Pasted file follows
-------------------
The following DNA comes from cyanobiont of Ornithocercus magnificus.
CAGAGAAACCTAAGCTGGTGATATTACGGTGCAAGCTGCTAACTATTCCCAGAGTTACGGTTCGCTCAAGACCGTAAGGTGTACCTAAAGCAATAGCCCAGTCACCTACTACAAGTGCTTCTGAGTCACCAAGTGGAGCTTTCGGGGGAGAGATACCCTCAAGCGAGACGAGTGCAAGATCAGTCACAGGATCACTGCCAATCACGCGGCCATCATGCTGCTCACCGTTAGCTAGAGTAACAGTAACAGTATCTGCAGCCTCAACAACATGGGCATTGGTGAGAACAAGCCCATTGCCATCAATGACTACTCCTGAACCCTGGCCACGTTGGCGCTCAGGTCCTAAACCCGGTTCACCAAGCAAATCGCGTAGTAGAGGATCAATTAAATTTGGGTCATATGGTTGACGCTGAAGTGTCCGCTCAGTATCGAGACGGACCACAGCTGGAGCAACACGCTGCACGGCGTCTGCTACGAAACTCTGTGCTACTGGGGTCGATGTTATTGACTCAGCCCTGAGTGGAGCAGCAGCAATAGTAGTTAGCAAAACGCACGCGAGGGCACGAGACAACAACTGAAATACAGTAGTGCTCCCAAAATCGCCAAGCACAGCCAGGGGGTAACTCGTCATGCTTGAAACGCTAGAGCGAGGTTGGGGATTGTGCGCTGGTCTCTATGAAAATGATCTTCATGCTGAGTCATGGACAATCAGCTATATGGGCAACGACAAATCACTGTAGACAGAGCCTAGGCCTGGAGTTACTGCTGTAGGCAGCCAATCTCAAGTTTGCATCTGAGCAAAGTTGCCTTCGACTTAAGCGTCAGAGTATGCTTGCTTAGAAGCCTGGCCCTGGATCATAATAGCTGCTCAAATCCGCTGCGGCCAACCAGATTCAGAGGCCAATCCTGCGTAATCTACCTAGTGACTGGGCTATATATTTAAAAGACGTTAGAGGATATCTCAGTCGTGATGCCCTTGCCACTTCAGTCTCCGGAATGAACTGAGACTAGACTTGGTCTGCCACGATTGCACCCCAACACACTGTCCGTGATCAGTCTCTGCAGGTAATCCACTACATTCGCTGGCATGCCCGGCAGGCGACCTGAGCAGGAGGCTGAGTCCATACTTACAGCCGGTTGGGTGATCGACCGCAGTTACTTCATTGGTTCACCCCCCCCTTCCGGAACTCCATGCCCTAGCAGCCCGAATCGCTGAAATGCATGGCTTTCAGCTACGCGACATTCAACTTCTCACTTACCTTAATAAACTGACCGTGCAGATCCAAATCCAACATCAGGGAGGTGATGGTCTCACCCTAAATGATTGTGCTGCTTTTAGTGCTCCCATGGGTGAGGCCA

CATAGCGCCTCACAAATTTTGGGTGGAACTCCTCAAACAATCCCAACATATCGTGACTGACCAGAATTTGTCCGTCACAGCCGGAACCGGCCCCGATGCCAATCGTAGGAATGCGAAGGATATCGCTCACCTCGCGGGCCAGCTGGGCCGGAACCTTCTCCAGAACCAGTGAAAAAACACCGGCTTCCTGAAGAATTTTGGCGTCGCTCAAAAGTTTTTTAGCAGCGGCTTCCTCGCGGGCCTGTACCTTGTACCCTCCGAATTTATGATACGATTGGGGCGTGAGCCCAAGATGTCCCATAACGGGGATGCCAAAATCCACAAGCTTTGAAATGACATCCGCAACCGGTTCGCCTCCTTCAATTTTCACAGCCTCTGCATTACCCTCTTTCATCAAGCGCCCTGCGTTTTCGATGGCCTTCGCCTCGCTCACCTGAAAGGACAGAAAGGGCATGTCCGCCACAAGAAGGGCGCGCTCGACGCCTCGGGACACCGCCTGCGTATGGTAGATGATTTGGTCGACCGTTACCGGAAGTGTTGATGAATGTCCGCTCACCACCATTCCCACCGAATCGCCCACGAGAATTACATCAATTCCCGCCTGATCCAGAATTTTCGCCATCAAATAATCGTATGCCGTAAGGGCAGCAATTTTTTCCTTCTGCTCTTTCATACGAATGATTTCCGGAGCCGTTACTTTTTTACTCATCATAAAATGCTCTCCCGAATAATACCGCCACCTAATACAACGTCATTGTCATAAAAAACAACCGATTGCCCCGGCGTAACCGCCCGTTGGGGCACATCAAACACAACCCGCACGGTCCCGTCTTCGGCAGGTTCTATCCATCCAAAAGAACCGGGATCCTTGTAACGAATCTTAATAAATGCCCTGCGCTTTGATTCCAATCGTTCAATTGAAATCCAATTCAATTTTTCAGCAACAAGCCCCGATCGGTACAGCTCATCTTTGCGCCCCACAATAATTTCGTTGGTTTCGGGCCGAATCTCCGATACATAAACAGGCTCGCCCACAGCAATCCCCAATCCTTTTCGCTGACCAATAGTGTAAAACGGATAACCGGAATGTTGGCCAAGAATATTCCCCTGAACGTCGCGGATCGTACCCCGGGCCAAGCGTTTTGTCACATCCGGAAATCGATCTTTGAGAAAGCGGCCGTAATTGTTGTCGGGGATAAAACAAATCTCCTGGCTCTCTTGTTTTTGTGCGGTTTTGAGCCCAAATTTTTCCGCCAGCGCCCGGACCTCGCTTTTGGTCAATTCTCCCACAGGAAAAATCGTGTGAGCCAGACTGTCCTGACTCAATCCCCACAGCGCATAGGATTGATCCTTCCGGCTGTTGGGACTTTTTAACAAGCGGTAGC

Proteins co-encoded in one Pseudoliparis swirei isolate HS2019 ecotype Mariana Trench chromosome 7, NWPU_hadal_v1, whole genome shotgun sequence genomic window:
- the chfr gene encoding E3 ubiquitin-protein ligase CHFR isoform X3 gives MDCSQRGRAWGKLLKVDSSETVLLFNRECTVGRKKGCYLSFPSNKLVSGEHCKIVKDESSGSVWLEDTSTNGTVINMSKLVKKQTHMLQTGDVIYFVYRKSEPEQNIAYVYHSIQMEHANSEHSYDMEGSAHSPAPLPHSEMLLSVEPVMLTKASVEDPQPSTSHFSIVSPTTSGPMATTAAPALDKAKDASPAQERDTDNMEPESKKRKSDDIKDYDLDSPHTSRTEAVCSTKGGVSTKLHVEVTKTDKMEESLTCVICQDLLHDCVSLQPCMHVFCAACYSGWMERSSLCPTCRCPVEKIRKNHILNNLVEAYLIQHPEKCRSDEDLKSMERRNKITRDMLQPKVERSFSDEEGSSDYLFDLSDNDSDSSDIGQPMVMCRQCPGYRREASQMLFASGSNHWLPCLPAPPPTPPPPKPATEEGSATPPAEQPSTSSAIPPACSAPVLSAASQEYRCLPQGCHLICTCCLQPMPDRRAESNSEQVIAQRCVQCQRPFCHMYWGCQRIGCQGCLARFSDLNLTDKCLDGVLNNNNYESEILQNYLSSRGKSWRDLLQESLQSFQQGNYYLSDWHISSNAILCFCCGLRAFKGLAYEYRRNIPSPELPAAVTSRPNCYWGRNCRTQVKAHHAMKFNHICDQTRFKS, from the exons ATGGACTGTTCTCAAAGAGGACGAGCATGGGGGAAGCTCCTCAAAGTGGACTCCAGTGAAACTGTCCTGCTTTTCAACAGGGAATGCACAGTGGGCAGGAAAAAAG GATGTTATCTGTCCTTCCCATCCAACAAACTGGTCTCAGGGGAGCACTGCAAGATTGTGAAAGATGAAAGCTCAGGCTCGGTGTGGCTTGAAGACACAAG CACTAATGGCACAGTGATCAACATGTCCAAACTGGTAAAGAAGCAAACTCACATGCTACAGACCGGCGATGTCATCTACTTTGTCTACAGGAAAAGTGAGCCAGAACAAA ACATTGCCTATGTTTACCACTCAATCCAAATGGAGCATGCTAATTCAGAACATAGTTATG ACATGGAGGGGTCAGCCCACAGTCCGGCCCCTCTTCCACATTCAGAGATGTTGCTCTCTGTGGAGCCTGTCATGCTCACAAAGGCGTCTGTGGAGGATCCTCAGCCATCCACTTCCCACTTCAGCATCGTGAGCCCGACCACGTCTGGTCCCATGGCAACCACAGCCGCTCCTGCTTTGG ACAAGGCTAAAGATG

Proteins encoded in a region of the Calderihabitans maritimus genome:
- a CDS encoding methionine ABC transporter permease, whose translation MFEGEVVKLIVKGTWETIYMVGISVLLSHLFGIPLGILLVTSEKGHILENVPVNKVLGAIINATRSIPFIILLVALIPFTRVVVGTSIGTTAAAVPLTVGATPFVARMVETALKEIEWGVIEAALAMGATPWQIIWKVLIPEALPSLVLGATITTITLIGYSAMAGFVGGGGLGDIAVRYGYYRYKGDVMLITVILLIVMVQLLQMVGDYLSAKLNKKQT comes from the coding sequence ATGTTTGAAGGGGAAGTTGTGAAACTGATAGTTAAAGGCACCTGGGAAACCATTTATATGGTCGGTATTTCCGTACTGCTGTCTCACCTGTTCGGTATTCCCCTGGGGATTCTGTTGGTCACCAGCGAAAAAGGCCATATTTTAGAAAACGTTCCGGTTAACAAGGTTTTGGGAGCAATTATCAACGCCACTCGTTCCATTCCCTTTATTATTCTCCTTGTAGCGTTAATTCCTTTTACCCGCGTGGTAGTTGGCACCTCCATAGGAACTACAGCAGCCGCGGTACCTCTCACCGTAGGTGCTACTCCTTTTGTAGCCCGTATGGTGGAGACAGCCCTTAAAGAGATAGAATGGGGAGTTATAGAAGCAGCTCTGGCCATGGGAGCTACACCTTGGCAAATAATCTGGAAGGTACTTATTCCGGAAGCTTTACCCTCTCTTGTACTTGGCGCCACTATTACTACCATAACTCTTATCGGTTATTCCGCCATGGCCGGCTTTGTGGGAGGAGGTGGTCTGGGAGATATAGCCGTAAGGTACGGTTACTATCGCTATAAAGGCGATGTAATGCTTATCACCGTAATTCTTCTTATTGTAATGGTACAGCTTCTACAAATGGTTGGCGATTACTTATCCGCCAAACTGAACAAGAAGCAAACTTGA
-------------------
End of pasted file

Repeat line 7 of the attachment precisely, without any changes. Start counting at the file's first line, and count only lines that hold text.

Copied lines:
- a CDS encoding methionine ABC transporter permease, whose translation MFEGEVVKLIVKGTWETIYMVGISVLLSHLFGIPLGILLVTSEKGHILENVPVNKVLGAIINATRSIPFIILLVALIPFTRVVVGTSIGTTAAAVPLTVGATPFVARMVETALKEIEWGVIEAALAMGATPWQIIWKVLIPEALPSLVLGATITTITLIGYSAMAGFVGGGGLGDIAVRYGYYRYKGDVMLITVILLIVMVQLLQMVGDYLSAKLNKKQT comes from the coding sequence ATGTTTGAAGGGGAAGTTGTGAAACTGATAGTTAAAGGCACCTGGGAAACCATTTATATGGTCGGTATTTCCGTACTGCTGTCTCACCTGTTCGGTATTCCCCTGGGGATTCTGTTGGTCACCAGCGAAAAAGGCCATATTTTAGAAAACGTTCCGGTTAACAAGGTTTTGGGAGCAATTATCAACGCCACTCGTTCCATTCCCTTTATTATTCTCCTTGTAGCGTTAATTCCTTTTACCCGCGTGGTAGTTGGCACCTCCATAGGAACTACAGCAGCCGCGGTACCTCTCACCGTAGGTGCTACTCCTTTTGTAGCCCGTATGGTGGAGACAGCCCTTAAAGAGATAGAATGGGGAGTTATAGAAGCAGCTCTGGCCATGGGAGCTACACCTTGGCAAATAATCTGGAAGGTACTTATTCCGGAAGCTTTACCCTCTCTTGTACTTGGCGCCACTATTACTACCATAACTCTTATCGGTTATTCCGCCATGGCCGGCTTTGTGGGAGGAGGTGGTCTGGGAGATATAGCCGTAAGGTACGGTTACTATCGCTATAAAGGCGATGTAATGCTTATCACCGTAATTCTTCTTATTGTAATGGTACAGCTTCTACAAATGGTTGGCGATTACTTATCCGCCAAACTGAACAAGAAGCAAACTTGA